COLUMBUS, OH - JANUARY 17: Rick Nash #16 of the Columbus Blue Jackets celebrates a goal during the game against the Edmonton Oilers at Nationwide Arena on January 17, 2012 in Columbus, Ohio. The Blue Jackets defeated the Oilers 4-2. (Photo by John Grieshop/Getty Images)
Yesterday was an emotional day for fans of the Columbus Blue Jackets, and it had nothing to do with Valentine's Day. Yesterday was the first time that media and fans really entertained the idea of trading Rick Nash. Twitter, media outlets like TSN and Sportsnet here in Canada, and multiple blogs across all networks were buzzing with discussion regarding the Jackets moving their captain and face of the franchise.
There were trade proposals being tossed around left, right and center. The bigger outlets reported and speculated on a short list of teams that Nash was asked to provide the club. Some fans announced their displeasure with the idea of trading the big winger. Others countered with their approval of the idea. All speculation, but it sure shined a light on Columbus for the time being.
You can put me firmly in the camp that believes that when it comes to trades, the team that receives the best player in the deal almost always ends up "winning" the deal. It will be very difficult for General Manager Scott Howson to acquire equal or better talent in return for Nash.
Trade value aside, there's the impact that trading the team captain and face of the franchise could have on the fanbase. At a time when they have little to be happy about, what kind of message does that send to the fans of the team? Nash has been the team's best player for the better part of a decade, and is arguably the only known quantity among the fringe fans that the Jackets are trying so hard to draw to the rink.
Understandably, Howson has to do what is best for the future of the team. If trading Nash will help the team become a perennial playoff threat, so be it. That said, there is only one trade scenario that I could stomach. It fills a huge organizational need, and would provide the team with hope for the future.It's no secret that the Jackets need to improve their goaltending. Free agency is not the way to go. One look at the free agent lists is enough to make you cringe. Very few teams have a goaltender on their roster they could trade, with another waiting in the wings to take over.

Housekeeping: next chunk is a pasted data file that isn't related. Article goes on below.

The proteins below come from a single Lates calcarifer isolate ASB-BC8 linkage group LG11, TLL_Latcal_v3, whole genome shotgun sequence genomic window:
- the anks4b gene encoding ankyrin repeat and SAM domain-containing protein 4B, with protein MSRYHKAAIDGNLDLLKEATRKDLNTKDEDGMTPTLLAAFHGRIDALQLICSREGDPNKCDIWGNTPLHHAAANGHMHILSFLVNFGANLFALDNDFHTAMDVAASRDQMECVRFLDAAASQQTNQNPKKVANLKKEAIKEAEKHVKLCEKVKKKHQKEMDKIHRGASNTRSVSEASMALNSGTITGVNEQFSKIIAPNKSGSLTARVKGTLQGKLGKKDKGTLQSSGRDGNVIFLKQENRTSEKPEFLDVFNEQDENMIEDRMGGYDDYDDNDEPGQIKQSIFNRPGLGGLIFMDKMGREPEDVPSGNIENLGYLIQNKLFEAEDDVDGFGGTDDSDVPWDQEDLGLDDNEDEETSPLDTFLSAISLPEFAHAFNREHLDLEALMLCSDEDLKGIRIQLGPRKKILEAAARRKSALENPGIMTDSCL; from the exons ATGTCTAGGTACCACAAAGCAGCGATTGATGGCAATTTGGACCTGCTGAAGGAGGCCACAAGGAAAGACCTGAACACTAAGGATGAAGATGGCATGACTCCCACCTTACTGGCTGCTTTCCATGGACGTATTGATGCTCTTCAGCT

One of those teams however, is the Vancouver Canucks.
There has been talk the past few seasons that the Canucks will eventually trade one of their goaltenders. With Roberto Luongo and his long-term deal making him difficult to trade, Schneider is the most likely to be dealt. From a Columbus perspective, they would likely demand the classic 3P package (player, prospect, pick) in any potential deal. If the Columbus management and scouts determine that Schneider is the answer to their issues in net, Vancouver has the assets that could get a Nash to Vancouver deal done.
Right off the bat, in return for Nash the Jackets will want Schneider. The Canucks would likely counter with Luongo, but Howson knows better to take on that contract. The Jackets would love to add a high-end defense prospect in the deal, but the fact is the Canucks don't really possess any. Instead, the Jackets target one of Cody Hodgson or 2011 first rounder Nicklas Jensen, who is currently playing with Columbus prospect Boone Jenner for Oshawa of the OHL. Vancouver's 2012 first round pick is an obvious inclusion, but given the Canucks place in the standings, the pick will likely be in the 20-30 range of the first round.
Now, let's talk dollars. The Canucks are right at the cap. To make this thing work, the Canucks would need to send some salary back Columbus' way. I see two scenarios right off the bat. In addition to Schneider and Hodgson, the Canucks can ship impending free agents Mason Raymond and Sami Salo in the deal, who have a combined cap hit of $4.55 million. Alternatively, and of more use to the Jackets, the Canucks could deal defenseman Keith Ballard, who carries a $4.2 million cap hit. Let's summarize the two scenarios:
|PLAYER||CAP HIT (MIL)|
|PLAYER||CAP HIT (MIL)|
All number are courtesy of Cap Geek.
Nash has a cap hit of $7.8 million. The dollars don't match exactly, so the Canucks would likely have to get creative, whether' it's via another trade or with internal shuffling to make up the difference of Nash's cap hit.
Personally, I like the idea of the team getting Ballard in the deal. He's a top-four defenseman (another organizational need) to go along with Schneider, Hodgson, and the first rounder. If Hodgson isn't the prospect/young player in the deal, and it's a guy like Jensen, more creativity is needed in terms of making the dollars work. That said, I believe that Canucks would have little trouble getting the necessary cap room if it meant acquiring a player of Nash's caliber.
This is all speculation of course, but my point is, a Nash trade is not a good thing for the franchise unless they can get help in goal and on defense right away, along with acquiring young talent to help add to the future core. A deal that would see Nash traded to Vancouver for Schneider, Hodgson or Jensen, Ballard and a first round pick would still hurt, but I could at least feel good about the team's future.